6. Enjoy a gray day. Overcast skies in Syracuse used to bring us down, down, down. But in a place where the sun shines 95% of the time, a little rain and clouds makes us feel mellow and relaxed. Of course, rain also tends to bring a bit of cool breeze. Maybe, though, just maybe, it also drizzles us with memories of home.

7. Make friends. We got people! The kind of folks who travel a few hours to Guatemala, see that girls t-shirts and socks are on sale and call us at home, in Belize, to see if we’d like a few. Sweet. We got come-to-my-parent’s-house-my-Mama-is-makin-that-chicken-you-like kind of friends. We got I-got-you-a-ticket-to-the-comedy-show-I’ma-scoop-you-in-10 kind of friends. And, gyal-weh-u-pon-dey? (Where you at?) kind of friends. We got people! It feels good…and reminds us of home.

8. Find out the truth about travel. Jon Kabat-Zinn, meditation maestro, is right! “Wherever you go,” doggone it!, “there you are.” More sun doesn’t totally reduce stress. Caribbean culture doesn’t totally wipe out worry. No amount of fresh fruit and ocean breeze can totally bring peace if your mind isn’t ripe for it. We been here a minute and come to realize that good living comes from good thinking. How we perceive life reflects how we receive it. We didn’t need to drive alllll the way down here to figure this out but isolation, experience and the Divine bring lessons when you’re ready to listen. We ready! Lawd, we ready!

9. Feel high and low. I have praised the Belize sunrise and also wished to be “back home” by sunset. I have stood in our backyard quietly inhaling all the beauty and also driven, in angst, so fast I have seen nothing to note. I have thanked God for this experience and also summoned sleep with memories of sitting on my mother’s bed talking happily about everything and nothing at all. I have fully been here and also been miles away in my mind: Praising and praying; exalting and complaining; accepting and deflecting. I used to wonder if I could catch a mood and keep it forever. Could I ever be eternally grateful? Or consumed with joy? We been here long enough to grasp the truth: And this, too, shall pass.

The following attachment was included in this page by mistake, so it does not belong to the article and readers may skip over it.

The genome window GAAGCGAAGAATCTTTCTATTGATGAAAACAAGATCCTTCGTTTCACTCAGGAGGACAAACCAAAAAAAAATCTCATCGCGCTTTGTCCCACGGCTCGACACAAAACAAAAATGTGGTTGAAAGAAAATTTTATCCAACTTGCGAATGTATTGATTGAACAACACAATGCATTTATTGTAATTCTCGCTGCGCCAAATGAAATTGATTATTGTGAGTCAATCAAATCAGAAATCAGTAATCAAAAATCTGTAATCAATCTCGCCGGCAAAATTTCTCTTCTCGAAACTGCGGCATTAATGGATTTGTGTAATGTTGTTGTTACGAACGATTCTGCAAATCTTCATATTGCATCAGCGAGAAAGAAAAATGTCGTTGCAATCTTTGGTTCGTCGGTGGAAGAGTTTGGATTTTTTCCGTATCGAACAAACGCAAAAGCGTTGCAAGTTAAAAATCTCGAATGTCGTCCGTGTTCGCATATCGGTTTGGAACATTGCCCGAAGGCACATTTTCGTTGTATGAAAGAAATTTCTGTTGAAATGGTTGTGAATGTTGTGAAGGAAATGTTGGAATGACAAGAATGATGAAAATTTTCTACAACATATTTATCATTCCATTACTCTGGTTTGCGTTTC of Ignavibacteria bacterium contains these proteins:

10. Give us free. I could write all about the bad stuff about Zuberi and the girls that I wish I could change. And they could write about me. (The girls: “Sometimes you yell too much.” Zuberi: “You want everything just how YOU want it.”) But after a year away from the distractions of home and family and year spent learning how to amuse ourselves in the midst of loneliness and quiet, we seem to be maturing as a family. We seem to be surrendering to the crazylovechaosconfusioncreativity that makes us the Tewogbolas. We bicker and bawl and tickle and taunt and perform and procrastinate and daydream and dawdle and rush and relax and scream and shush and cuddle and coddle and forget and forgive and laugh and love and…live. We trying to “give us free!” (C’mon Amistad!) Freedom to be ourselves and proclaim each other lovable, anyway.

We still here. Still living on Flamboyant Drive in Ladyville, Belize. Still, on occasion, missing the coolness, and coolness, u dig?, of snow. Still, shocked by daily sunshine. Still, loving swimming in cool, clear rivers and floating in the sea.

We still here. Realizing that this ain’t quite home but that we create home wherever we are, as long as we’re together.